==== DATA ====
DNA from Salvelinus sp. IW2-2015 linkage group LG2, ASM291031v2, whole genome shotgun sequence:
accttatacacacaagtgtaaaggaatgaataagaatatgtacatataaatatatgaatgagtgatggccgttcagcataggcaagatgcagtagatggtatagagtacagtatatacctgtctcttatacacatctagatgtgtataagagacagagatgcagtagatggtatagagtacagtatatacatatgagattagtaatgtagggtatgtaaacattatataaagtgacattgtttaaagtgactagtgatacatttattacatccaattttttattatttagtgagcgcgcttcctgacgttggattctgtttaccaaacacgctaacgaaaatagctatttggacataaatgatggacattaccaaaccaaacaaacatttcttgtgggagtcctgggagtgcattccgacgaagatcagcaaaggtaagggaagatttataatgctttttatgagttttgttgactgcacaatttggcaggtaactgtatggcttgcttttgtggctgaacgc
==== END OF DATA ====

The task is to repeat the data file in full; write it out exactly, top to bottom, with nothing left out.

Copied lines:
DNA from Salvelinus sp. IW2-2015 linkage group LG2, ASM291031v2, whole genome shotgun sequence:
accttatacacacaagtgtaaaggaatgaataagaatatgtacatataaatatatgaatgagtgatggccgttcagcataggcaagatgcagtagatggtatagagtacagtatatacctgtctcttatacacatctagatgtgtataagagacagagatgcagtagatggtatagagtacagtatatacatatgagattagtaatgtagggtatgtaaacattatataaagtgacattgtttaaagtgactagtgatacatttattacatccaattttttattatttagtgagcgcgcttcctgacgttggattctgtttaccaaacacgctaacgaaaatagctatttggacataaatgatggacattaccaaaccaaacaaacatttcttgtgggagtcctgggagtgcattccgacgaagatcagcaaaggtaagggaagatttataatgctttttatgagttttgttgactgcacaatttggcaggtaactgtatggcttgcttttgtggctgaacgc